Acute care was ground-zero for the fight against COVID, and three years later we are still feeling the effects of the toll the battle took on experienced acute caregivers. Pre COVID workforce composition tilted nearly 80% toward experienced clinicians, while today in many settings the paradigm has flipped. The medtech industry is now being welcomed into the acute care setting to help address shortfalls in time and budget that are endemic in healthcare settings today by providing assistance with education and departmental support.
During a recent focus group conducted by the TCX Market Insights group, a nurse leader at a larger academic medical center expressed that their facility has experienced more than 100% turnover in their staff since 2022. In that institute and others, current nurse managers and schedulers reported that over 50% of their teams had less than one year experience and nearly 85% had less than five years. The challenge, according to one scheduler, is that she “may have 65 staff, but 30 are so new they can’t be placed on the same shift.” With facilities closed to schools for precepting and the heavy reliance on virtual didactic education during COVID, many recent graduates are coming into the job without ever having interacted with a live patient.
While the professional stresses are felt in every corner of healthcare, the emergency departments and ICUs have been particularly hard hit. As we approach the last expirations of COVID-era Medicare expansion1, emergency department staff are expecting major increases in traffic. “Right now we can’t even think about trying new products. Most of us just want to do our job and go home,” said one ER nurse in a major metropolitan hospital system.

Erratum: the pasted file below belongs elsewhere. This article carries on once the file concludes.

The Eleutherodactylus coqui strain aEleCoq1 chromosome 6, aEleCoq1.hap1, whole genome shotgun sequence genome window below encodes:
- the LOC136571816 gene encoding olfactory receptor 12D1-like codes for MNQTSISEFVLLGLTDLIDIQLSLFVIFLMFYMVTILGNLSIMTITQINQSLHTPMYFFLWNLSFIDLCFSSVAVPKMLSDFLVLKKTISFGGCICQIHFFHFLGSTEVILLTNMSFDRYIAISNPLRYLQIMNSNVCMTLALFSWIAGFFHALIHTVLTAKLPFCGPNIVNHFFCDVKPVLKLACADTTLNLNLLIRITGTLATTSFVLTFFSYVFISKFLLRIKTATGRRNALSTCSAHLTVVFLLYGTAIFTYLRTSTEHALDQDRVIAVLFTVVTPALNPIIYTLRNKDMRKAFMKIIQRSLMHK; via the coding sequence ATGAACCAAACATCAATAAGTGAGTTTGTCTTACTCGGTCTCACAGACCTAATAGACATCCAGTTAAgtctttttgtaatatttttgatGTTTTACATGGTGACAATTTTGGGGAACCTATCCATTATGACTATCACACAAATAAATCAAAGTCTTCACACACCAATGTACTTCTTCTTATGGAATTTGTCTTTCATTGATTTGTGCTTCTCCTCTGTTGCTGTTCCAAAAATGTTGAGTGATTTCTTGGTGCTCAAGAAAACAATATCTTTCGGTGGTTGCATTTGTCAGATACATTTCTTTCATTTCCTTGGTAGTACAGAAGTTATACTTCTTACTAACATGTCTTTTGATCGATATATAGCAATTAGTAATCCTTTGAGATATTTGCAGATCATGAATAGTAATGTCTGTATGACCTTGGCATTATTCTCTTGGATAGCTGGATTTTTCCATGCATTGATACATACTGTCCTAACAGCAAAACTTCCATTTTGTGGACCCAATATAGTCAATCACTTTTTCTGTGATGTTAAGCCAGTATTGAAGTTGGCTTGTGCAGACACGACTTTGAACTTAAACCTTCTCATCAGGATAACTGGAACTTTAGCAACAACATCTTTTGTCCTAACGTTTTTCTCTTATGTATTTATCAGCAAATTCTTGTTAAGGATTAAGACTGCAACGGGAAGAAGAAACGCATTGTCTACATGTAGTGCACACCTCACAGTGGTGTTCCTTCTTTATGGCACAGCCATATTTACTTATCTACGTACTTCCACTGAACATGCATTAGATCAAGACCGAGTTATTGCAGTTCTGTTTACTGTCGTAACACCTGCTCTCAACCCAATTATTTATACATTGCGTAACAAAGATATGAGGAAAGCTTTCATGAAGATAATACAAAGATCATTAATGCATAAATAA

As the floors creak beneath the weight of staffing shortages in hospitals and acute care settings, industry partners can be the support beam needed. Nurses and hospital leadership are more open than ever for industry to help make up the resource gap by providing improved product education, support from experienced clinicians, and continuous contact through direct and indirect methods.
The preceding article uses quotes and data from TCX's Spring 2023 “Clinician Check In Survey”. While the survey in full is not available for dissemination, we will be publishing additional articles based on our findings. To find out more about our surveys please contact us at firstname.lastname@example.org, or follow our social media links at the bottom of this page.
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1Kaiser Family Foundation. “10 Things to Know About the Unwinding of the Medicaid Continuous Enrollment Provision.” Kaiser Family Foundation, 18 Mar. 2021, https://www.kff.org/medicaid/issue-brief/10-things-to-know-about-the-unwinding-of-the-medicaid-continuous-enrollment-provision/.